When all was said and done, what sort of reactions did the Verboons get to this dramatically different split-window? Besides taking home "Best of Show" trophies at several different Corvette events, Bill notes that, "Just about everybody who walks up to the car falls in love with it. I've been a perfectionist guy all my life; I do my farm the same way."
What about those few folks who question his radical restomod of a Corvette classic? "I tell them to make me an offer, and they can restore the car to original," he says. "And nobody's ever put their money where their mouth is." 'Nuff said.
Owners: Bill and Karen Verboon
Block: Stock LS6 aluminum from Street & Performance
Displacement: 350 ci
Compression ratio: 10.5:1
Heads: Stock aluminum
Valves: Stock 2.00/1.55
Camshaft: Stock hydraulic roller (0.550/0.550-in lift, 204/218-deg duration, 117.5-deg LSA)
Rocker arms: Stock 1.7 ratio
Pistons: Stock hypereutectic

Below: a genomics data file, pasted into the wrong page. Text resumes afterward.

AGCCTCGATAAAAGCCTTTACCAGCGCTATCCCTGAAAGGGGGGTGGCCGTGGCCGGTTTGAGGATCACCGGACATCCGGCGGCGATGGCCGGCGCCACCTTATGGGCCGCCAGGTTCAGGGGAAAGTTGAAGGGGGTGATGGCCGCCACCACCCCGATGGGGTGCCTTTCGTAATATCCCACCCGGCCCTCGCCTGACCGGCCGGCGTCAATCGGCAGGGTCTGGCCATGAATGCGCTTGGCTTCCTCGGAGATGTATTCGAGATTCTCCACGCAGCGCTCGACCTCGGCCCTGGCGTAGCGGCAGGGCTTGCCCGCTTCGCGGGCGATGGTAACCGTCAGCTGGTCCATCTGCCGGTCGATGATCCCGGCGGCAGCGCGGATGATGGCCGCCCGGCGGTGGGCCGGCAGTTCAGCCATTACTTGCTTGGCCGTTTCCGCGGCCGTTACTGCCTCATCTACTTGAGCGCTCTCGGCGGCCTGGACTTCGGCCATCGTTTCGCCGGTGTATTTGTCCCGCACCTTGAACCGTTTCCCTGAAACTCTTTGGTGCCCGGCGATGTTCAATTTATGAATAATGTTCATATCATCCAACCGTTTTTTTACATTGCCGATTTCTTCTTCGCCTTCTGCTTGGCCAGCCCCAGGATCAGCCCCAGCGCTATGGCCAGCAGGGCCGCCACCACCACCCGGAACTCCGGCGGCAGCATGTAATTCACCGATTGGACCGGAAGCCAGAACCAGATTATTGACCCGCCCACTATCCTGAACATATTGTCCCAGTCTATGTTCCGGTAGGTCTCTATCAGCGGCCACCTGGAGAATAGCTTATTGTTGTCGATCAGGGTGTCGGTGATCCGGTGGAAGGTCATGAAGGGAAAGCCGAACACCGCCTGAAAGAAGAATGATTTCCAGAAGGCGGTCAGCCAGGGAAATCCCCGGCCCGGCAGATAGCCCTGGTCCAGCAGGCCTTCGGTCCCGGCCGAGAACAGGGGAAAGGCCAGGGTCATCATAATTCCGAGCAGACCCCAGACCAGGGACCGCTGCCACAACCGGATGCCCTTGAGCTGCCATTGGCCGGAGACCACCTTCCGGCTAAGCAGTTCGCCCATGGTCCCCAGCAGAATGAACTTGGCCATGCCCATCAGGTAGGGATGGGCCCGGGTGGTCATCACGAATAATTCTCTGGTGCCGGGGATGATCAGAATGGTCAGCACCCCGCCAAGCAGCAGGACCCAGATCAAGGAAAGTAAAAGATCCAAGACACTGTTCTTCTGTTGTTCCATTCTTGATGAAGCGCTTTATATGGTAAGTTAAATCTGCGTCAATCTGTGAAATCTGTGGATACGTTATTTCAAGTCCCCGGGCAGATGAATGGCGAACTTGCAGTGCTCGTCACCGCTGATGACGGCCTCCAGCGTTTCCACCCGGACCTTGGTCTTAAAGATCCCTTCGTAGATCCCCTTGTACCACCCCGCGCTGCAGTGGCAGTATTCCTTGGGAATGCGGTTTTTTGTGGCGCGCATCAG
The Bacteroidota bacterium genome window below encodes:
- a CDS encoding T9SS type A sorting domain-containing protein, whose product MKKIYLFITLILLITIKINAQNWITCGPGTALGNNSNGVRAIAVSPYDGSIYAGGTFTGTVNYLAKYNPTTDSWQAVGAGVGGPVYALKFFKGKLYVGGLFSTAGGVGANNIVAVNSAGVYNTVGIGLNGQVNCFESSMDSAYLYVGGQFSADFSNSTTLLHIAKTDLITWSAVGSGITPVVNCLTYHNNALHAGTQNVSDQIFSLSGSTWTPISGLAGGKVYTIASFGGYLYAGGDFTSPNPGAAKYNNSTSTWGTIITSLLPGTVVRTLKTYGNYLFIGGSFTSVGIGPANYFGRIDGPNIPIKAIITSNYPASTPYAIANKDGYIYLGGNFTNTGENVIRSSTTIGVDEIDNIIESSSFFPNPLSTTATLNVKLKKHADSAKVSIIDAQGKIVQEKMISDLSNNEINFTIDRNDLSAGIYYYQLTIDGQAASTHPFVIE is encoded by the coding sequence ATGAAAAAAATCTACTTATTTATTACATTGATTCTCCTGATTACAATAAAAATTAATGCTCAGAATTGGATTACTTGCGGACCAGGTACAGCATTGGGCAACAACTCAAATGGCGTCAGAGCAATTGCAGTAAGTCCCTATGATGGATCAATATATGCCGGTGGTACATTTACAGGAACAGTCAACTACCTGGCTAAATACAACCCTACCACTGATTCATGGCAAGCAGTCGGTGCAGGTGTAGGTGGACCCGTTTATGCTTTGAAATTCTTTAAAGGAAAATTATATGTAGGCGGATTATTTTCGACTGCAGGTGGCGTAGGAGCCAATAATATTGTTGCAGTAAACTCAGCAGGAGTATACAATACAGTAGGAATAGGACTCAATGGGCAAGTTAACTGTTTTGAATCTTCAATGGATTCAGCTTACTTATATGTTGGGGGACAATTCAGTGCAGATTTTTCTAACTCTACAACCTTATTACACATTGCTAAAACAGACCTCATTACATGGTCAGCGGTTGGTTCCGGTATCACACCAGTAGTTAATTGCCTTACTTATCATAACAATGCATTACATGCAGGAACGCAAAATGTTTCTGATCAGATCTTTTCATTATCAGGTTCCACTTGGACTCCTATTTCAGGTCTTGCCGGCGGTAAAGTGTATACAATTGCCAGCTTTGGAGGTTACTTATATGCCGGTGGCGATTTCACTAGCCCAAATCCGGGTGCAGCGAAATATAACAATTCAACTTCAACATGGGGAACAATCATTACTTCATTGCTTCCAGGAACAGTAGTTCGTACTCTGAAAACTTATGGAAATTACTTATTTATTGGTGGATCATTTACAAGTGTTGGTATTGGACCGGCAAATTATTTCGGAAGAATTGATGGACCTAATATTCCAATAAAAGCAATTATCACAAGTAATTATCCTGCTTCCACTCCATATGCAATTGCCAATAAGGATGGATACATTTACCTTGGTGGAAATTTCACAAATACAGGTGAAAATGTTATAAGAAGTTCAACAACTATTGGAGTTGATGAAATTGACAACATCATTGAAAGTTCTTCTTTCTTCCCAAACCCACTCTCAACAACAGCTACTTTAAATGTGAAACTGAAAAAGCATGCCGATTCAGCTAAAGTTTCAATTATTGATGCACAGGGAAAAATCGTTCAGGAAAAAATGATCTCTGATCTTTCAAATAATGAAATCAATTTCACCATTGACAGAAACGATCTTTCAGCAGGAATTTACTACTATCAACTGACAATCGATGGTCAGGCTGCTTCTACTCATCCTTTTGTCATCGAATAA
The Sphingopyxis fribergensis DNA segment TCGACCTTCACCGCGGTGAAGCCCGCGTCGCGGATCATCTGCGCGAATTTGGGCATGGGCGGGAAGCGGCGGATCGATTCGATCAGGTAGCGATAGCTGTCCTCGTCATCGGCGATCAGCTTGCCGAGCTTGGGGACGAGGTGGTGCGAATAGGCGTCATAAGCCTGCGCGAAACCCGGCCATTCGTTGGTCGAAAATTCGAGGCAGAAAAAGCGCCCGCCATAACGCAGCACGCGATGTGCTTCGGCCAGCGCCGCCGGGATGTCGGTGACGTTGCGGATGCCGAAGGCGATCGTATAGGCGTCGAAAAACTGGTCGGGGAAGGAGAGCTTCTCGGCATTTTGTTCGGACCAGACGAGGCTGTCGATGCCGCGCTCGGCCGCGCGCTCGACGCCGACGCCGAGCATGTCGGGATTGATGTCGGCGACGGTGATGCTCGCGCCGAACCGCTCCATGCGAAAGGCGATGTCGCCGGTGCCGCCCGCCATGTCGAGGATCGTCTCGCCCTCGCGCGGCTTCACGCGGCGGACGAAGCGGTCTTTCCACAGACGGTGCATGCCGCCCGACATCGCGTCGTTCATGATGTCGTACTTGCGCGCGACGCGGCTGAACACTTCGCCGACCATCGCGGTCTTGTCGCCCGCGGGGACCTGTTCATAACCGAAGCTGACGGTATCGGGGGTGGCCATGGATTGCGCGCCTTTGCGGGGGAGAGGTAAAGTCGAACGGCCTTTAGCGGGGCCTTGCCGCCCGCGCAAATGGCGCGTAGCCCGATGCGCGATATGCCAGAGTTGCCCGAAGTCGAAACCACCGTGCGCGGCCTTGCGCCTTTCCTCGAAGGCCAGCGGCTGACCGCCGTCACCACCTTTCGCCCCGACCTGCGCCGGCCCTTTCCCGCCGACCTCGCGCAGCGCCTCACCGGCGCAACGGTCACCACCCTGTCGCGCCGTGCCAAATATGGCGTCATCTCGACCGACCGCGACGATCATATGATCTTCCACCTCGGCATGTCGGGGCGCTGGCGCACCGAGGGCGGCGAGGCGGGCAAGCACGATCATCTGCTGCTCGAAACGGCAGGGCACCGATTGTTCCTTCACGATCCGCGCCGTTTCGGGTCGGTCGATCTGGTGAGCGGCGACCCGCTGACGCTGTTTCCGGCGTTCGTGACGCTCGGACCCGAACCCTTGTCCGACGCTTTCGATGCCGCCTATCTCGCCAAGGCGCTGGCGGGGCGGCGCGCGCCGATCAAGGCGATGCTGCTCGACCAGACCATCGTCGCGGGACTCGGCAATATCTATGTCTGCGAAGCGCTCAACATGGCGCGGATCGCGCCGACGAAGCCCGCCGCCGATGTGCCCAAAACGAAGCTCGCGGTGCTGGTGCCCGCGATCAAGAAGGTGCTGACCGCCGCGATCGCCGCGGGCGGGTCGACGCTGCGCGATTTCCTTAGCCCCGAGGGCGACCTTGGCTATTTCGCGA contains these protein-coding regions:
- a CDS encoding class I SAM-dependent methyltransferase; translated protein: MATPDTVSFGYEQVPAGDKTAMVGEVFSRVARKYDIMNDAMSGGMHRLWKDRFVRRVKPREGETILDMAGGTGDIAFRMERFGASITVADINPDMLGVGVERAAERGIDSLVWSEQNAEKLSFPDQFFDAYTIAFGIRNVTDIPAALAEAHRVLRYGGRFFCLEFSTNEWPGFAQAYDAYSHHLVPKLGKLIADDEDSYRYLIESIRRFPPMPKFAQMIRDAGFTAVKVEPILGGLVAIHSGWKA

Crankshaft: Stock nodular iron
Rods: Stock powdered metal
Intake manifold: Stock composite
Throttle body: Stock 75mm
Fuel injectors: Stock
Fuel pump: LS6; Rock Valley stainless steel tank
Ignition: Stock LS6 coil-on-plug
Engine management: LS6 PCM with Street & Performance tuning
Cooling: Griffin dual-flow aluminum radiator with Billet City puller fan
Exhaust system: Custom long-tube headers (SLP and Gold Top Restorations) with Caps ceramic coating, stock big-block side pipes
Transmission: Tremec six-speed
Clutch: LS6 with GM clutch-management system (firewall modified)
Driveshaft: Denny's steel with carbon-fiber halfshafts
Front suspension: '96 Corvette with Vette Brakes and Products front adjustable monoleaf
Rear suspension: Newman Car Creations polished stock control arms, Energy Suspension bushings, stock monoleaf
Rearend: Stock Dana 44 with 3.90 ratio
Front brakes: Baer Eradispeed 13-in with two-piston calipers
Rear brakes: Baer 12-in single-piston
Wheels: Stock '04 Z06; 17x8.5-in front/9.5-in rear
Front tires: Michelin 265/50ZR17
Rear tires: 295/50ZR17
Fuel octane: 93
Weight: 3,400 lbs. with driver
Best E.T./MPH: 9.41 seconds at 87 mph (1/8-mile)
Current mileage: 680 since rebuild
Miles driven yearly: Approx. 100